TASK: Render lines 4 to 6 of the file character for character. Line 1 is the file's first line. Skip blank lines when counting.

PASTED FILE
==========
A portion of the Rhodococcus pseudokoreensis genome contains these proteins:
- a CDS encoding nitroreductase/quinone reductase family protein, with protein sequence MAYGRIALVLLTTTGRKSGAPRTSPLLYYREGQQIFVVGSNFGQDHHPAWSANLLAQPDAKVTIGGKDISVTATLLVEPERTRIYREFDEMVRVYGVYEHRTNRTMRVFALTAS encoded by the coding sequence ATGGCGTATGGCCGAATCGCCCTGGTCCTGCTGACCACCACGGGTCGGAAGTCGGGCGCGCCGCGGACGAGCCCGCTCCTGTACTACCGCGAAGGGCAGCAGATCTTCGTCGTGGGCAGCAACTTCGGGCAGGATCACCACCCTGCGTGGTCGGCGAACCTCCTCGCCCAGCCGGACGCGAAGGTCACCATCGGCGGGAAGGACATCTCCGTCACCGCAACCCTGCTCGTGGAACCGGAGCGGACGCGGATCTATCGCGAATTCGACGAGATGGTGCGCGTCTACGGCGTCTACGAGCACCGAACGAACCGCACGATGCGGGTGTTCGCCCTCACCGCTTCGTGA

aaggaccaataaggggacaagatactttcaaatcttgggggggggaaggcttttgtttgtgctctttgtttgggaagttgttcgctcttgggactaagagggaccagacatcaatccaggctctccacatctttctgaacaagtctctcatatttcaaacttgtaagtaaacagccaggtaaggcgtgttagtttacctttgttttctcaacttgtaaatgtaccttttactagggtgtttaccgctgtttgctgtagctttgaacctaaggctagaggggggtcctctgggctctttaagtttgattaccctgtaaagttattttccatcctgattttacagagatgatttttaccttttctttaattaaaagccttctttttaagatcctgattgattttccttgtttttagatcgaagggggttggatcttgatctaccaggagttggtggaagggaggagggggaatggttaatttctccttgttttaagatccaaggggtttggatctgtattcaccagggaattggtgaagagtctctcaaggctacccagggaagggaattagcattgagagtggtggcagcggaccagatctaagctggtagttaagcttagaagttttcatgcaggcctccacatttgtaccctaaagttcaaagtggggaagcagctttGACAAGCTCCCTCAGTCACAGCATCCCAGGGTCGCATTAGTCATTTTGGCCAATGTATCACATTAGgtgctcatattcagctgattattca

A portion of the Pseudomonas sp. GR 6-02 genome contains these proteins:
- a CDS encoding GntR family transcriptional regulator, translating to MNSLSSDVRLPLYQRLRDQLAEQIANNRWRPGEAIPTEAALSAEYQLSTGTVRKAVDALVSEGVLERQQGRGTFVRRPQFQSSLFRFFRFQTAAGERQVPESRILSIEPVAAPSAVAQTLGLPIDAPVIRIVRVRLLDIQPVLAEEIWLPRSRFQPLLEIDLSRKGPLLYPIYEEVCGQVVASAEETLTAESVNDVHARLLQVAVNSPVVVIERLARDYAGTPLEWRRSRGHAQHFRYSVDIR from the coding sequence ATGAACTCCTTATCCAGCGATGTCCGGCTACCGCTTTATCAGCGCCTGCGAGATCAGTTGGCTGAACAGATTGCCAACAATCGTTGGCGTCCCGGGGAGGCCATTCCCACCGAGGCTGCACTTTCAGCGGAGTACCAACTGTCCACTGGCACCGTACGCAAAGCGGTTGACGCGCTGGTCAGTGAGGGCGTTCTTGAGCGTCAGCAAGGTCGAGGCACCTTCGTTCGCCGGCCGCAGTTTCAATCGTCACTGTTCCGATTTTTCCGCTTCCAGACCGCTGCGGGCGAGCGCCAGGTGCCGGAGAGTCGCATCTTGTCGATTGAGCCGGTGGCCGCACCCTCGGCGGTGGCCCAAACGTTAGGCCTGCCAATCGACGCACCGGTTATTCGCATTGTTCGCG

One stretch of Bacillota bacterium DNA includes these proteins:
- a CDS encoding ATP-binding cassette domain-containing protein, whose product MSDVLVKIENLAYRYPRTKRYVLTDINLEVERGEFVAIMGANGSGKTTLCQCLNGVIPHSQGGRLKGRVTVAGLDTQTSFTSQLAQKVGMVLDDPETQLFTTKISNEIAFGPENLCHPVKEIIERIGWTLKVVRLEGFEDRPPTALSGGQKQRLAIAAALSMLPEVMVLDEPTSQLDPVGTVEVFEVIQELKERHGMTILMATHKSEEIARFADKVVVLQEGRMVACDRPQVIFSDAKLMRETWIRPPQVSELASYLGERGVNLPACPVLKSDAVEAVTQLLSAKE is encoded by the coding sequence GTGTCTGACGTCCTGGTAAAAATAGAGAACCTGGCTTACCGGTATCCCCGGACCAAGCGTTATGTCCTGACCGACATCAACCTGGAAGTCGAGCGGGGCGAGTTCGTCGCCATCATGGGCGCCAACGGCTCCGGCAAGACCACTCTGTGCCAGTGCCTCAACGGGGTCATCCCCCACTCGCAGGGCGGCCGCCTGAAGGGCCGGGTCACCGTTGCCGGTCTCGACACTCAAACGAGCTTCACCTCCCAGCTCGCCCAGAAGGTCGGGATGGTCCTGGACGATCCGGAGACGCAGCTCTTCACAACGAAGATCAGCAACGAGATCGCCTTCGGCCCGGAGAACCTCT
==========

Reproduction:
A portion of the Pseudomonas sp. GR 6-02 genome contains these proteins:
- a CDS encoding GntR family transcriptional regulator, translating to MNSLSSDVRLPLYQRLRDQLAEQIANNRWRPGEAIPTEAALSAEYQLSTGTVRKAVDALVSEGVLERQQGRGTFVRRPQFQSSLFRFFRFQTAAGERQVPESRILSIEPVAAPSAVAQTLGLPIDAPVIRIVRVRLLDIQPVLAEEIWLPRSRFQPLLEIDLSRKGPLLYPIYEEVCGQVVASAEETLTAESVNDVHARLLQVAVNSPVVVIERLARDYAGTPLEWRRSRGHAQHFRYSVDIR from the coding sequence ATGAACTCCTTATCCAGCGATGTCCGGCTACCGCTTTATCAGCGCCTGCGAGATCAGTTGGCTGAACAGATTGCCAACAATCGTTGGCGTCCCGGGGAGGCCATTCCCACCGAGGCTGCACTTTCAGCGGAGTACCAACTGTCCACTGGCACCGTACGCAAAGCGGTTGACGCGCTGGTCAGTGAGGGCGTTCTTGAGCGTCAGCAAGGTCGAGGCACCTTCGTTCGCCGGCCGCAGTTTCAATCGTCACTGTTCCGATTTTTCCGCTTCCAGACCGCTGCGGGCGAGCGCCAGGTGCCGGAGAGTCGCATCTTGTCGATTGAGCCGGTGGCCGCACCCTCGGCGGTGGCCCAAACGTTAGGCCTGCCAATCGACGCACCGGTTATTCGCATTGTTCGCG

One stretch of Bacillota bacterium DNA includes these proteins: